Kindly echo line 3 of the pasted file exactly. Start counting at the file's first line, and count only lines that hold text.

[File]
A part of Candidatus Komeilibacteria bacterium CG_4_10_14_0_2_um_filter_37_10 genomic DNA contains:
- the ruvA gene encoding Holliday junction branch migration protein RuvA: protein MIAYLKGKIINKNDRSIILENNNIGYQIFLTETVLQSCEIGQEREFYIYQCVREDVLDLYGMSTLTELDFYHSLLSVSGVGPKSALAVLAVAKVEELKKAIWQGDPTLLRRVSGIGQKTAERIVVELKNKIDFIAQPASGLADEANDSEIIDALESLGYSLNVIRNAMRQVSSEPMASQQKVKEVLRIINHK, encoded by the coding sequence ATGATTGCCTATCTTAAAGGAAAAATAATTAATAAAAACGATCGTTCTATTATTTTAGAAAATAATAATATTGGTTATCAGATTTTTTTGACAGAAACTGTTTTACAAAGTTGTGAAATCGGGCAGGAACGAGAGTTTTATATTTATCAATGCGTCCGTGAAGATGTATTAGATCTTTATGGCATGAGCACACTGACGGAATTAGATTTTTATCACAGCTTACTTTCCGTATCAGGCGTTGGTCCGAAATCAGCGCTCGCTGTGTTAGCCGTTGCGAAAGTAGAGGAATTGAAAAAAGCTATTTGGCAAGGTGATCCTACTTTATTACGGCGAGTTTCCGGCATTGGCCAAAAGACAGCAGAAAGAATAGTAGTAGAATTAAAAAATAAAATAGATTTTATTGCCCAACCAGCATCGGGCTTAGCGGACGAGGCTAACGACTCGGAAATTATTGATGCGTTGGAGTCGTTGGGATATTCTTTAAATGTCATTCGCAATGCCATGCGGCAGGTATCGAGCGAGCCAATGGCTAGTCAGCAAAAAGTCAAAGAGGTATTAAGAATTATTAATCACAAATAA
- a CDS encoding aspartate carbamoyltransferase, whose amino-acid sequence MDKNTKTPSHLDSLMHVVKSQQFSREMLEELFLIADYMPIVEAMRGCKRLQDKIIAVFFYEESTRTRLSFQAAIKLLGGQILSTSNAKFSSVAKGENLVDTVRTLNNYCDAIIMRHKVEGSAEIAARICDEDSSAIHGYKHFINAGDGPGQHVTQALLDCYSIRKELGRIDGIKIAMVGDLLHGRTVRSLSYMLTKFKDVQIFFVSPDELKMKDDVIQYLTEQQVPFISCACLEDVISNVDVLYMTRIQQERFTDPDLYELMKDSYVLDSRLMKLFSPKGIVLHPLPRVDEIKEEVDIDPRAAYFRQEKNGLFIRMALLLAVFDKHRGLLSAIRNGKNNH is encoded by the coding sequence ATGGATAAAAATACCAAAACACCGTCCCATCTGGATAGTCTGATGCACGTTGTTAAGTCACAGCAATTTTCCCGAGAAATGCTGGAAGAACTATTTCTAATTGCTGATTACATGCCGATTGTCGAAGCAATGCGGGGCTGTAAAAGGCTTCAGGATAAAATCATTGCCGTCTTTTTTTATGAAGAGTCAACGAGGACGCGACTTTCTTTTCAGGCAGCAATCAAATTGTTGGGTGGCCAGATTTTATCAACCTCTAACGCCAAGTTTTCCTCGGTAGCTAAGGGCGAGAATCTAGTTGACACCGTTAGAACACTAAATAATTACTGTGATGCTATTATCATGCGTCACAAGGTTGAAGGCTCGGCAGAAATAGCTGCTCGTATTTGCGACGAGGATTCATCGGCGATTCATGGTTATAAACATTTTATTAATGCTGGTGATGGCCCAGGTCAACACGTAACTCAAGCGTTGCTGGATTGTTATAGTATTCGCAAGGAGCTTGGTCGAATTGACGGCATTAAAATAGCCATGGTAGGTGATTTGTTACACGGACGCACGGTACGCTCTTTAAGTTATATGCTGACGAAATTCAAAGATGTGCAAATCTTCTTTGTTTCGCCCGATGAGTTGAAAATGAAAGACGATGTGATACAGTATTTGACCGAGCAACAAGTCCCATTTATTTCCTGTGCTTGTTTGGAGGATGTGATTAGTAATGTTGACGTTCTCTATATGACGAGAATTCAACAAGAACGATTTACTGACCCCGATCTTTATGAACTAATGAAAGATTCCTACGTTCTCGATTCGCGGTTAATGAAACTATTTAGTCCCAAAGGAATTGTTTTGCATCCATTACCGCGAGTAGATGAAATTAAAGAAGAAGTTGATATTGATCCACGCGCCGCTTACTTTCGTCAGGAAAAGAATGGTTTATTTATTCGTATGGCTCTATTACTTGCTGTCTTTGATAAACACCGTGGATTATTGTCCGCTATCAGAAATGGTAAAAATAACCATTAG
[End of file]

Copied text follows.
- a CDS encoding aspartate carbamoyltransferase, whose amino-acid sequence MDKNTKTPSHLDSLMHVVKSQQFSREMLEELFLIADYMPIVEAMRGCKRLQDKIIAVFFYEESTRTRLSFQAAIKLLGGQILSTSNAKFSSVAKGENLVDTVRTLNNYCDAIIMRHKVEGSAEIAARICDEDSSAIHGYKHFINAGDGPGQHVTQALLDCYSIRKELGRIDGIKIAMVGDLLHGRTVRSLSYMLTKFKDVQIFFVSPDELKMKDDVIQYLTEQQVPFISCACLEDVISNVDVLYMTRIQQERFTDPDLYELMKDSYVLDSRLMKLFSPKGIVLHPLPRVDEIKEEVDIDPRAAYFRQEKNGLFIRMALLLAVFDKHRGLLSAIRNGKNNH is encoded by the coding sequence ATGGATAAAAATACCAAAACACCGTCCCATCTGGATAGTCTGATGCACGTTGTTAAGTCACAGCAATTTTCCCGAGAAATGCTGGAAGAACTATTTCTAATTGCTGATTACATGCCGATTGTCGAAGCAATGCGGGGCTGTAAAAGGCTTCAGGATAAAATCATTGCCGTCTTTTTTTATGAAGAGTCAACGAGGACGCGACTTTCTTTTCAGGCAGCAATCAAATTGTTGGGTGGCCAGATTTTATCAACCTCTAACGCCAAGTTTTCCTCGGTAGCTAAGGGCGAGAATCTAGTTGACACCGTTAGAACACTAAATAATTACTGTGATGCTATTATCATGCGTCACAAGGTTGAAGGCTCGGCAGAAATAGCTGCTCGTATTTGCGACGAGGATTCATCGGCGATTCATGGTTATAAACATTTTATTAATGCTGGTGATGGCCCAGGTCAACACGTAACTCAAGCGTTGCTGGATTGTTATAGTATTCGCAAGGAGCTTGGTCGAATTGACGGCATTAAAATAGCCATGGTAGGTGATTTGTTACACGGACGCACGGTACGCTCTTTAAGTTATATGCTGACGAAATTCAAAGATGTGCAAATCTTCTTTGTTTCGCCCGATGAGTTGAAAATGAAAGACGATGTGATACAGTATTTGACCGAGCAACAAGTCCCATTTATTTCCTGTGCTTGTTTGGAGGATGTGATTAGTAATGTTGACGTTCTCTATATGACGAGAATTCAACAAGAACGATTTACTGACCCCGATCTTTATGAACTAATGAAAGATTCCTACGTTCTCGATTCGCGGTTAATGAAACTATTTAGTCCCAAAGGAATTGTTTTGCATCCATTACCGCGAGTAGATGAAATTAAAGAAGAAGTTGATATTGATCCACGCGCCGCTTACTTTCGTCAGGAAAAGAATGGTTTATTTATTCGTATGGCTCTATTACTTGCTGTCTTTGATAAACACCGTGGATTATTGTCCGCTATCAGAAATGGTAAAAATAACCATTAG